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become conscious of

Computational theory of mind

In philosophy, the computational theory of mind is the view that the human mind is best conceived as an information processing system and that thought is a form of computation. The theory was proposed in its modern form by Hilary Putnam in 1961 and developed by Jerry Fodor in the 60s and 70s. This view is common in modern cognitive psychology and is presumed by theorists of evolutionary psychology.

The computational theory of mind is a philosophical concept that the mind functions as a computer or symbol manipulator. The theory is that the mind computes input from the natural world to create outputs in the form of further mental or physical states. A computation is the process of taking input and following a step by step algorithm to get a specific output. The computational theory of mind claims that there are certain aspects of the mind that follow step by step processes to compute representations of the world, however this theory does not claim that computation is sufficient for thought.

The computational theory of mind requires representation because 'input' into a computation comes in the form of symbols or representations of other objects. A computer cannot compute an actual object, it must interpret and represent the object in some form and then compute the representation. The computational theory of mind is related to the representational theory of mind in that they both require that mental states are representations. However the two theories differ in that the represtenational theory claims that all mental states are representations while the computational theory leaves open that certain mental states, such as pain or depression, may not be representational and therefore may not be suitable for a computational treatment. These non-representational mental states are known as qualia. The computational theory of mind is also related to the language of thought. The language of thought theory allows the mind to process more complex representations with the help of semantics. (See below in semantics of mental states).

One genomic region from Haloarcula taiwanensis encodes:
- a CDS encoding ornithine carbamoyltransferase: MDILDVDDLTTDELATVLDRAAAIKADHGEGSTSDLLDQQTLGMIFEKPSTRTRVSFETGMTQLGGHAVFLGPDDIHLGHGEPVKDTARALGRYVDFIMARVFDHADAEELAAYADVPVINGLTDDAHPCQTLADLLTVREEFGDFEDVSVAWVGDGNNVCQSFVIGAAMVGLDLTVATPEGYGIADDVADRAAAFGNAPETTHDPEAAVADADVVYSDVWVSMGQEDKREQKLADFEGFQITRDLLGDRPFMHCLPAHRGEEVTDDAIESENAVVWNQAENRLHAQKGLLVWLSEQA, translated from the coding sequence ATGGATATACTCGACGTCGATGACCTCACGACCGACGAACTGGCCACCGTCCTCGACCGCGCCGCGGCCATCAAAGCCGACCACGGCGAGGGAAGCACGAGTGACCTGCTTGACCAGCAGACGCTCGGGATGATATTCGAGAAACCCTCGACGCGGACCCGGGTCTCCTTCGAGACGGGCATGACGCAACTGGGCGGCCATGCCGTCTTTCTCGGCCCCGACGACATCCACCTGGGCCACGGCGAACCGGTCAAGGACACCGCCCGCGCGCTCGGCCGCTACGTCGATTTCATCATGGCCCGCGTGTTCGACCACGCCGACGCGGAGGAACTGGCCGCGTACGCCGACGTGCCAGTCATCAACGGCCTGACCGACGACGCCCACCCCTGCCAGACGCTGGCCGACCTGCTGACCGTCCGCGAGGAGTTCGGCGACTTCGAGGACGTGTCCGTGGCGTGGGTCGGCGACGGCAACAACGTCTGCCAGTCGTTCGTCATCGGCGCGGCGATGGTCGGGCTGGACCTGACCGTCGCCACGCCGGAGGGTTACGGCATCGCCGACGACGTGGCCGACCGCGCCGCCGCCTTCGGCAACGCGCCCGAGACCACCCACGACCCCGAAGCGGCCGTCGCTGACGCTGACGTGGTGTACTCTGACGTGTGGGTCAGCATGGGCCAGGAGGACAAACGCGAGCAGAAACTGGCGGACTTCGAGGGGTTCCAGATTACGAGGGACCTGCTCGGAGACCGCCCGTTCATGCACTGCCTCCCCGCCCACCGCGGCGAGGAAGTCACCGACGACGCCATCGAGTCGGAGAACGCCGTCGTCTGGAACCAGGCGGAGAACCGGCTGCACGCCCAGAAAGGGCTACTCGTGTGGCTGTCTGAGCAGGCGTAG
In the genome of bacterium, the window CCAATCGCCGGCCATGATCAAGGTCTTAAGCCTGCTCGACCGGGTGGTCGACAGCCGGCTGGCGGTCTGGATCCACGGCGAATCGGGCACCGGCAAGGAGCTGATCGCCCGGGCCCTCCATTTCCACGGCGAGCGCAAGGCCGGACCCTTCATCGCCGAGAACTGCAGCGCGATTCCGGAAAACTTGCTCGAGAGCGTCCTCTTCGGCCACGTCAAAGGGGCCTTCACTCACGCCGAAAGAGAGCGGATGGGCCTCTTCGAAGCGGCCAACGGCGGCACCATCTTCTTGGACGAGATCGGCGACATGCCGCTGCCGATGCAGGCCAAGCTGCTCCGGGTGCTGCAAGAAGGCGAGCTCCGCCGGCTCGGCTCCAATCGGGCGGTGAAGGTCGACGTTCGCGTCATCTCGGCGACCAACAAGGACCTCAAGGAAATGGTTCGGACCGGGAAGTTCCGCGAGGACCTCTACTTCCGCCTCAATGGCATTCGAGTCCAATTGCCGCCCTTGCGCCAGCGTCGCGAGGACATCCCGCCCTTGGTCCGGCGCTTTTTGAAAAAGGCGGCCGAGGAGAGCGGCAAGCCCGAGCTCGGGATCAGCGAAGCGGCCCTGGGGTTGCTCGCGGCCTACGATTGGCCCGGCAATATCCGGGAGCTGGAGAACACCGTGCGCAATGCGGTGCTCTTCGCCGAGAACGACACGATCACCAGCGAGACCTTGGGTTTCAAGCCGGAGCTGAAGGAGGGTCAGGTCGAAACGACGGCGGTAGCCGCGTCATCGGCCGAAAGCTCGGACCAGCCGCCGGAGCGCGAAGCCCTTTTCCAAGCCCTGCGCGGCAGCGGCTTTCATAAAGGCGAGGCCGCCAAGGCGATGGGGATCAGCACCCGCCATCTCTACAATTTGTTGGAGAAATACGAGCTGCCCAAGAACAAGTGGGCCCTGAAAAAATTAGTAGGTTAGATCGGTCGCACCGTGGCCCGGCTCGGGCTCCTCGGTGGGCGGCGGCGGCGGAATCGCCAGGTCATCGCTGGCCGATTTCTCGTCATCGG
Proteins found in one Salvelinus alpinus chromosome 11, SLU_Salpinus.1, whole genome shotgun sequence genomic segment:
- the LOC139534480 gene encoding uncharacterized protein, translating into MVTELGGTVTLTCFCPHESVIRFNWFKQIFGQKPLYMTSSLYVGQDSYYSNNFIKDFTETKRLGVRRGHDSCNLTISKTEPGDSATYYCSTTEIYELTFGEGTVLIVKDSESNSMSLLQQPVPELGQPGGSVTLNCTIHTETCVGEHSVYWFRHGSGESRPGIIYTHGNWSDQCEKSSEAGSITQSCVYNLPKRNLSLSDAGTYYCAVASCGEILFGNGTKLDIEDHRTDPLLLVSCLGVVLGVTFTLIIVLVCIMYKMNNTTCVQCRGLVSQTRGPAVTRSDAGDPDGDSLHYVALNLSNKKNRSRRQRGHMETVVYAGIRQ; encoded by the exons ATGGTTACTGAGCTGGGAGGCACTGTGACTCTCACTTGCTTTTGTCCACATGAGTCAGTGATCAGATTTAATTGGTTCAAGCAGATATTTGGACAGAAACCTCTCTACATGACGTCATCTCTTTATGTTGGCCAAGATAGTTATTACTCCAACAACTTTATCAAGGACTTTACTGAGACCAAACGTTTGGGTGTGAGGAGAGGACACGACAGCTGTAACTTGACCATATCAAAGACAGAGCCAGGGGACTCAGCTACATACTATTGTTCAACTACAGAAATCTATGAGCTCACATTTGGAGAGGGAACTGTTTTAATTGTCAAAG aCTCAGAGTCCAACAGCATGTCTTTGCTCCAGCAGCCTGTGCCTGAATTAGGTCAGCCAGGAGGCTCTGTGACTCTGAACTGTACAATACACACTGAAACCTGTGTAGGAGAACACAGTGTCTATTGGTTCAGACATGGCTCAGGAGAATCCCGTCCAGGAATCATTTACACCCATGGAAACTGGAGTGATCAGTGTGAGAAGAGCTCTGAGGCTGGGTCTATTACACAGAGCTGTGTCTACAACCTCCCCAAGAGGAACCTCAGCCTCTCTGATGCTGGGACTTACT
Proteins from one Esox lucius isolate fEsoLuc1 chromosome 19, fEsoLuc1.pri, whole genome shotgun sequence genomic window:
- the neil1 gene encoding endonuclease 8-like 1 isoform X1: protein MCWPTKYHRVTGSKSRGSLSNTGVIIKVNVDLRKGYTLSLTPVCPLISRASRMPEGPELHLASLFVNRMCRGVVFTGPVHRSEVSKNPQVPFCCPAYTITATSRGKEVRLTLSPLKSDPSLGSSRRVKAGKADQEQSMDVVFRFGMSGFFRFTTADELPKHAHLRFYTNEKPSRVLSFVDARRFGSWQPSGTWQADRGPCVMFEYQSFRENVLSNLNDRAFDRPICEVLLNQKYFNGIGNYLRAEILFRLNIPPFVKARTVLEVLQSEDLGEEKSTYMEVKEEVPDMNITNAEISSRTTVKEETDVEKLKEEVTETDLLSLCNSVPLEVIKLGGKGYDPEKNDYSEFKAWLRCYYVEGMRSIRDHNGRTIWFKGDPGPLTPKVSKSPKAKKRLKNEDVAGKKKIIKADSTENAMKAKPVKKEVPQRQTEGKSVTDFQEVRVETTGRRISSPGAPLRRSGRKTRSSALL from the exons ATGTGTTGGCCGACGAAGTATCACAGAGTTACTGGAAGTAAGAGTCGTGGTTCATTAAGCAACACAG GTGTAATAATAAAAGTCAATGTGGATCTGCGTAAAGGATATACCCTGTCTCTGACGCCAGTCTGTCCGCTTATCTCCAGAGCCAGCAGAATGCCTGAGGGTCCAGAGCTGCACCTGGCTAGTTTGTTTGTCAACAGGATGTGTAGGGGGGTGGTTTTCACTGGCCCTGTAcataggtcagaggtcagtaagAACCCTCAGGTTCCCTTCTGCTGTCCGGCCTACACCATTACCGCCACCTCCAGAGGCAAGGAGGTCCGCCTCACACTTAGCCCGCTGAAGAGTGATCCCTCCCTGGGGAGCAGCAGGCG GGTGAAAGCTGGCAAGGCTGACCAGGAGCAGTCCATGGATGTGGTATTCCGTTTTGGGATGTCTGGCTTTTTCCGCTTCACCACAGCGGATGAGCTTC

"Computer metaphor"

Computational theory of mind is not the same as the computer metaphor, according to which the mind literally works like a computer. Computational theory just uses some of the same principles as those found in digital computing.

'Computer' is not meant to mean a modern day electronic computer. Rather a computer is a symbol manipulator that follows step by step functions to compute input and form output. Alan Turing describes this type of computer in his concept of a Turing Machine.

Causal picture of thoughts

At the heart of the Computational Theory of Mind is the idea that thoughts are a form of computation, and a computation is by definition a systematic set of laws for the relations among representations. Meaning that a mental state represents something if and only if there is some causal correlation between the mental state and that particular thing. An example would be seeing dark clouds and thinking “clouds mean rain”, there is a correlation between the thought of the clouds and rain, as the clouds causing rain. This is known as Natural Meaning. Conversely, there is another side to the causality of thoughts and that is the non-natural representation of thoughts. An example would be seeing a red traffic light and thinking “red means stop”, there is nothing about the color red that indicates it represents stopping, and thus is just a convention that has been invented, similar to languages and their abilities to form representations.

Semantics of mental states

The computational theory of mind states that the mind functions as a symbolic operator, and that mental representations are symbolic representations; just as the semantics of language are the features of words and sentences that relate to their meaning, the semantics of mental states are those meanings of representations, the definitions of the ‘words’ of the language of thought. If these basic mental states can have a particular meaning just as words in a language do, then this means that more complex mental states (thoughts) can be created, even if they have never been encountered before. Just as new sentences that are read can be understood even if they have never been encountered before, as long as the basic components are understood, and it is syntactically correct. For example: “I have eaten plum pudding every day of this fortnight.” While it's doubtful many have seen this particular configuration of words, nonetheless most readers should be able to glean an understanding of this sentence because it is syntactically correct and the constituent parts are understood.